Boyan Slat’s ‘Mega Expedition’ Shows ‘Our Oceans Are Riddled With Plastic’
A few years ago, when then-17-year-old Boyan Slat claimed he could rid the world’s oceans of plastic, many thought it was just a nice idea. But flash forward four years and what appeared to be merely youthful idealism has turned into concrete action. Yesterday, Slat’s nonprofit The Ocean Cleanup returned from a 30-day voyage through the Great Pacific Garbage Patch.
— Marc Benioff (@Benioff) August 23, 2015
The team was on a reconnaissance mission to determine just how much plastic is floating in the Great Pacific Garbage Patch, “a swirling mass of human-linked debris spanning hundreds of miles of open sea where plastic outnumbers organisms by factors in the hundreds.”
— News in Summary (@news_in_summary) August 24, 2015
The researchers collected samples ranging from microscopic to as large as a 2,000-pound fishing net in what the group claims is “the largest ocean research expedition in history.” Using a series of measurement techniques, including trawls and aerial surveys, the fleet of close to 30 vessels sampled the concentration of plastic—all in preparation for the largest clean up of the area set to begin in 2020.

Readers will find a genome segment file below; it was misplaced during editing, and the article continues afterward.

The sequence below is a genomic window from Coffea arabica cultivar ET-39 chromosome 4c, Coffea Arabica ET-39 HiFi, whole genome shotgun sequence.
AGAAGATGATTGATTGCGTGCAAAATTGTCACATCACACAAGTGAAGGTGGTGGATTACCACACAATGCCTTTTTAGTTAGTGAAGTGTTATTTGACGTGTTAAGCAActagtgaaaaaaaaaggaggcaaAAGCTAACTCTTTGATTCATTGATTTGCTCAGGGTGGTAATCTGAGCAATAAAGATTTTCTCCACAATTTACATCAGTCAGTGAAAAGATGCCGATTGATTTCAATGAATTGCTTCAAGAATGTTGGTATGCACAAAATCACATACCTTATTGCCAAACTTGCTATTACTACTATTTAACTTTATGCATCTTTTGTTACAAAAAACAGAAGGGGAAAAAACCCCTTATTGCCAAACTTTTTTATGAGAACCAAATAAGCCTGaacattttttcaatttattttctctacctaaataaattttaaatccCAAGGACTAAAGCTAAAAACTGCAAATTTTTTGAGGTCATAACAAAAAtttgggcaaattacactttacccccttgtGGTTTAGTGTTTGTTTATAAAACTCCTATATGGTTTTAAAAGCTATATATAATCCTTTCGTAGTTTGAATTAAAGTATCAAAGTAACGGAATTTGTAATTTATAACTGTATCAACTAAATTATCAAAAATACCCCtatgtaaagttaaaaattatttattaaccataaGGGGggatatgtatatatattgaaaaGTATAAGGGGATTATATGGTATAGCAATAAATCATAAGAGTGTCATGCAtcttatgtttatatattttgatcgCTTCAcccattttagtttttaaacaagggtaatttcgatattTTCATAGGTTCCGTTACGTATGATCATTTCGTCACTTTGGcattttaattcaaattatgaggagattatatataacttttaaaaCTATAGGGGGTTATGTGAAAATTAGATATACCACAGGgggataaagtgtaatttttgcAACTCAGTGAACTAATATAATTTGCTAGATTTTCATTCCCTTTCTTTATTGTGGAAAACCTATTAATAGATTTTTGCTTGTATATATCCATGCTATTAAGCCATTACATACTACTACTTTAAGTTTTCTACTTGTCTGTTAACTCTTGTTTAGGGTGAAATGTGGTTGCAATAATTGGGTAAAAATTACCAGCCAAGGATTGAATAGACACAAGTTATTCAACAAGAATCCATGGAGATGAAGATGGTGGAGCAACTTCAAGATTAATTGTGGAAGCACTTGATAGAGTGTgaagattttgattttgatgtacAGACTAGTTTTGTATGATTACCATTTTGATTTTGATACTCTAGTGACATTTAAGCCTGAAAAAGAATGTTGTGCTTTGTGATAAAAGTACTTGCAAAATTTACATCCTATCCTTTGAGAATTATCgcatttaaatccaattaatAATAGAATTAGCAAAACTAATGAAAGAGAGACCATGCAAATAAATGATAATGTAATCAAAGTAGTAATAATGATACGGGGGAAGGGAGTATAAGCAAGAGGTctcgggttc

The team’s findings confirm the well-documented fact that our oceans are riddled with plastic.
“I’ve studied plastic in all the world’s oceans, but never seen any area as polluted as the Great Pacific Garbage Patch,” Dr. Julia Reisser, lead oceanographer at The Ocean Cleanup, said.
“With every trawl we completed, thousands of miles from land, we just found lots and lots of plastic.” In so-called “hot spots” of the garbage patch, “there were hundreds of times more plastics … than there were organisms,” Reisser told Reuters.